Swimming in open water can be pretty hard to resist. Let’s face it – the open sea, ocean waves or a serene lake are all too appealing for those who love to swim, surf or enjoy a dip to cool off.

However, this may not be such a great idea after a rainstorm.

At Life Saver Pool Fence, we want to keep you protected when it comes to all things associated with water safety.  In fact, we’ve already discussed weather-related issues such as swimming during a thunderstorm. So today, let’s look at why swimming in open water after rain should be also avoided.

The Truth About Swimming in Open Water After Rain

When the rain slows down, you may be tempted to hit the waves right away. The truth is, open water is more likely to be polluted after a storm.  This is often due to water running off of lawns and other surfaces that may contain waste and pesticides.  Water that drains onto the beach or open water areas may also carry animal run-off or overflow from sewage treatment systems.

Is Ocean Water Safe to Drink?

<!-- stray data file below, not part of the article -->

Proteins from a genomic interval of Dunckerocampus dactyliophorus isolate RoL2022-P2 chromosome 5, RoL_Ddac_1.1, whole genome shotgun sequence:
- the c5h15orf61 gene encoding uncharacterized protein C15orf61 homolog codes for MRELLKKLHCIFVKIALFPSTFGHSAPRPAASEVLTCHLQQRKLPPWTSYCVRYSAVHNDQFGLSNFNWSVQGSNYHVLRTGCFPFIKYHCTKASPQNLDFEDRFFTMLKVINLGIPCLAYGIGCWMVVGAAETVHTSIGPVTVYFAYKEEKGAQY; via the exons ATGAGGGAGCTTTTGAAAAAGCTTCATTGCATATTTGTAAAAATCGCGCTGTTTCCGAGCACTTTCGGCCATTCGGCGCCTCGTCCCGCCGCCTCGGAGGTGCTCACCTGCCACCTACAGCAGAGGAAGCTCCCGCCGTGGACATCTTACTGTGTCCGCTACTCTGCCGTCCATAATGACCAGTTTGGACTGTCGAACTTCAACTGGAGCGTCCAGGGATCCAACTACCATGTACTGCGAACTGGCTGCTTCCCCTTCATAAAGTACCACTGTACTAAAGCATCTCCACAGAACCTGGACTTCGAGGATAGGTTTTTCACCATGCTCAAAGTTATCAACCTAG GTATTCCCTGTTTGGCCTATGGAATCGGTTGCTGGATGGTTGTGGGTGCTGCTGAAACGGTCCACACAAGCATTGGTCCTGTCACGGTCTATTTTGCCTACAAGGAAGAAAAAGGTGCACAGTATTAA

The post-rain pollution can expose swimmers to bacteria and pathogens that can make them ill.  Though this typically doesn’t involve life-threatening diseases, it can include viruses, infections, gastrointestinal problems and more. According to the United States Environmental Protection Agency, children and the elderly are most likely to be affected by these pollutants. However, anyone can get an infection simply through contact with contaminated water.

Avoid Illness After Swimming in Open Water After Rain

To avoid falling ill after a post-rain swim, you should avoid putting your head under water.  Eye contact with, or swallowing, any of the polluted water can also increase your risk of getting sick. It’s also a good idea to wash your hands when you get out of the water, especially before eating. However, the most important way to avoid an ailment is to avoid the open water altogether after a storm.  Many coastal areas advise swimmers and surfers to avoid swimming in open water for 72 hours after it rains.

Dangers of Drinking Pool Water

While you may not be able to hit the beach right away, there isn’t much harm in swimming in your pool instead of swimming in open water after rain.  Be sure to clear debris from your pool with a skimmer, ensure that the water level hasn’t gotten too high due to the rainfall, and check the pH balance of your water – then jump on in!  In the end, it is worth listening to the advisories that recommend a 72-hour wait in order to avoid getting sick, but you can still have fun in the pool!